Ceiling Material for Underside of Deck Ask MetaFilter

Ceiling Material for Underside of Deck Ask MetaFilter

«Ceiling» Material for Underside of Deck

I have a deck with a patio underneath. I have created a guttering system between the deck joists that keeps the patio dry, but it isn’t much to look at. I would like to install a ceiling attached to the underside of the joists. One major challenge is that the joists are 24 centers, so sagging is a major concern. Ideally, this material would: -Provide a reasonably finished look -Be available in white -Not add tremendous weight to the overall structure -Be water resistant in case my guttering springs a leak -Be in the neighborhood of $1-3/sq foot. My only idea so far is the soffit treatment they use in vinyl siding applications. Any other ideas are most welcome!

One possibility is that corrugated plastic sheeting you sometimes see used as the roof of say a shed. It will be around your price, is pretty lightweight, and will definitely be avaiable in white. Reasonably finished? Yes, I think so.

In case you’re not sure what I’m talking about here’s a link, but you’ll obviously need to do some further shopping. corrugated roofing will get you some search results. But you can probably order this from your local roofing supply, like home depot, lowe’s, or the mom and pop if you have one.

The KC Star newspaper ran an ask a builder column just last Sunday, in which the builder made reference to a new, plastic porch ceiling material, meant to mimic the look of the beadboard porch ceilings common on victorian porches. Here it is.

I was going to suggest the corrugated plastic — could be the cheapest option.

If you’re reasonably confident of your plumbing skills, you could use outdoor fabric attached to the joists. The fabric itself doesn’t mold or mildew, and it breathes for better ventilation. I’ve bought from this place before; I know they have plain white, plus tons of colors and patterns.

Fiber-cement products (Hardipanel or Hardisoffit ), lauan. or exterior grade plywood are common alternatives to vinyl for sheathing the underside of a *waterproof* deck. But you don’t have a waterproof deck.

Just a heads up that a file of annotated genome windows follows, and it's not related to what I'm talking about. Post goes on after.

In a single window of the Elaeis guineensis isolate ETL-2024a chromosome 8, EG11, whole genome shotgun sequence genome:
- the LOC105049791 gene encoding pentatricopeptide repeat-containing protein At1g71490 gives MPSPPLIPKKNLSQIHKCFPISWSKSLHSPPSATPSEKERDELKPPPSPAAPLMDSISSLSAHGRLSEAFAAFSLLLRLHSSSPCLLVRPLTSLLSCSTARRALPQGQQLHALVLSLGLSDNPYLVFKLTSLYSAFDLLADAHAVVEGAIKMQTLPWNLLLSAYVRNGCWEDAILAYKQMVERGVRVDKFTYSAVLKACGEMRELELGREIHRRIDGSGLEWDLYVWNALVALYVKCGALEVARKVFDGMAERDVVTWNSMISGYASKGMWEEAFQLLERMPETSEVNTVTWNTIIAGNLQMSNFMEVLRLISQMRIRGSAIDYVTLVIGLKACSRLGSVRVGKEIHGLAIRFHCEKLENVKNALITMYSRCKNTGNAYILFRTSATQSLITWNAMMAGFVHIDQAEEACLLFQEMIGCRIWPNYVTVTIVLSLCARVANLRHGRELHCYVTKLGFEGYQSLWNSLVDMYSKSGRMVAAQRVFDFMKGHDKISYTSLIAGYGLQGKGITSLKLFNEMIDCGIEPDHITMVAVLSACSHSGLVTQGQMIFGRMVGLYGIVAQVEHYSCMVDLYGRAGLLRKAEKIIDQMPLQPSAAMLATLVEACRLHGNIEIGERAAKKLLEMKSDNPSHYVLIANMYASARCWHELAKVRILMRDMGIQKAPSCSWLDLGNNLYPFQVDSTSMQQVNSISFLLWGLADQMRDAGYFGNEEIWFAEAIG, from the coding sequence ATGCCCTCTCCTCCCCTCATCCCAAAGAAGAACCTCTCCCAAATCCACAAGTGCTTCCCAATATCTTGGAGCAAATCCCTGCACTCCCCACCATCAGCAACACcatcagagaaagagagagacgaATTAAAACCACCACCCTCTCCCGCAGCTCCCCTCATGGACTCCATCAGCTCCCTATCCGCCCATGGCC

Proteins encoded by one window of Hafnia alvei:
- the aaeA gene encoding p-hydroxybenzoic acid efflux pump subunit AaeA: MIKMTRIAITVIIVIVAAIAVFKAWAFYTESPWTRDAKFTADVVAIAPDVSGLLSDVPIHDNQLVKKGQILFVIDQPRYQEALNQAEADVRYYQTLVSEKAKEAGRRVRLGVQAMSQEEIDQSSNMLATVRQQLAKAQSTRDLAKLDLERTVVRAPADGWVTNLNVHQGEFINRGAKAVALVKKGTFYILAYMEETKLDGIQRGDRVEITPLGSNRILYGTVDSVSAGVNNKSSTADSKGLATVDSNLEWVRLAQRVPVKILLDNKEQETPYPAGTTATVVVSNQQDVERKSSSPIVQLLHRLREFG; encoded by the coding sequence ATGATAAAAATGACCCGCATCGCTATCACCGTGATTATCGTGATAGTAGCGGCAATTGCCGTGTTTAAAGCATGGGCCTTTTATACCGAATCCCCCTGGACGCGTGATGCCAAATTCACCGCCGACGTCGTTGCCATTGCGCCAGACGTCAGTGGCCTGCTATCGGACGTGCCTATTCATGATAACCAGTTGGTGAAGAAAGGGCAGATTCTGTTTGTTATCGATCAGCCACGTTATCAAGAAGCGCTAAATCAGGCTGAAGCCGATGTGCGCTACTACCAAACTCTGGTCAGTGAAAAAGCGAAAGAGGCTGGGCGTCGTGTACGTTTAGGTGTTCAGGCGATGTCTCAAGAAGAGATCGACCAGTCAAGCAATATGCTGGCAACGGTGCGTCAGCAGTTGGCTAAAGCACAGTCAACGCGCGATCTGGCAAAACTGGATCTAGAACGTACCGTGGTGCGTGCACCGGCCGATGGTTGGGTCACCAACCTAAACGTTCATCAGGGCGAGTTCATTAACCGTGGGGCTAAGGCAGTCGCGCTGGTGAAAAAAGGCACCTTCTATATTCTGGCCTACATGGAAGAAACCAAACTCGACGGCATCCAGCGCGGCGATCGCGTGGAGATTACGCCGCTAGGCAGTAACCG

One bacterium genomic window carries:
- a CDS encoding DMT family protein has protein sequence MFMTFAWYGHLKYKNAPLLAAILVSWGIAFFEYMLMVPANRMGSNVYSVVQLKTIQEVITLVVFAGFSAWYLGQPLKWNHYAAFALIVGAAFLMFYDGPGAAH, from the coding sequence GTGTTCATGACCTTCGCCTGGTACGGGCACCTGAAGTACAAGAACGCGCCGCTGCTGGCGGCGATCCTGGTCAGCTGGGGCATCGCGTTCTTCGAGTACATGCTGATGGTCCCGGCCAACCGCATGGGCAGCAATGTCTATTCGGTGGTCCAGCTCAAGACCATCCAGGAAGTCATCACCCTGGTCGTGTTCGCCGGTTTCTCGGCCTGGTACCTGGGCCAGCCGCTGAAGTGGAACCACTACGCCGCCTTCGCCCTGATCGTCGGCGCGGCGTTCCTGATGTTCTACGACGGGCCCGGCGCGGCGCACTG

Unless you’re confident that your gutter system will always catch 100% of every drop of water that comes through your open deck, I would strongly advise against attaching any type of sheet goods directly to the underside of the deck joists. You’ll trap water against the joists, leading to rot and failure. Even with treated or decay resistant (redwood, cedar) joists. I’ve seen joists with dinner plate sized holes in them, resulting from exactly what you’re talking about doing.

Vetiver’s outdoor fabric might be a solution. You might could also use some type of spacer to separate the porch ceiling from the joists.

The best solution, which will be above your price point, would be to remove the open deck boards and rebuild a waterproof deck. Here in the South, materials would run $3/sq.ft. and up, and the project would be something a reasonably competent homeowner could accomplish.

If you are concerned about trapping water against the bottom edge of your joists (which is a good thought, lost_cause ) you could run sleepers/furring strips perpendicular to your joists first, and then run your finish material perpendicular to those.

Definitely needs ventilation in there, to keep down moisture.

Lost_cause. what materials are used for a waterproof deck? I have a 100 year old 2 story porch, with tongue & groove floor that is in bad shape on the second floor. I was thinking of using a rubber membrane on it when I fix the floor. What else would work?

jjj606, a waterproof deck consists of three basic elements: subfloor, water barrier, and finished floor. For a traditional T&G look, I install a treated plywood subfloor, builders felt (aka roofing felt, tar paper), then tongue and groove flooring. This system is really just water resistant and most appropriate if the porch is covered. But it can work well for restorations.

For something truly waterproof, go with a plywood subfloor, rubber membrane, then attach your flooring to sleepers simply laid on the rubber. There are no mechanical fasteners penetrating the membrane to connect the decking to the rough framing; the deck is simply held in place by gravity. I’ve only done this with regular deckboards, but I don’t see why you couldn’t also use T&G.

Finally, you can tile. I can usually find decent tile for under $2/sq.ft. making it a really affordable solution, cheaper than the previous two systems. Plus you get an extra waterproof layer. Install plywood subfloor, fiber-cement backerboard (don’t forget to lay it in thinset and tape and mud the seams), and tile (also in thinset, no mastic). My local roofing supplier, who sells rubber roofing, but not backer or tile, swears that this is the best long-term sollution with the fewest problems.

I’m lucky enough to live in an area with mild weather — if you’re somewhere subject to high winds or heavy freeze/thaw, check with your local building permit office, because one or more of these may not work for you. For example, the gravity deck and hurricane wind probably isn’t so much a good combination. Good luck.

Sorry to derail the original question. Thanks, lost_cause.


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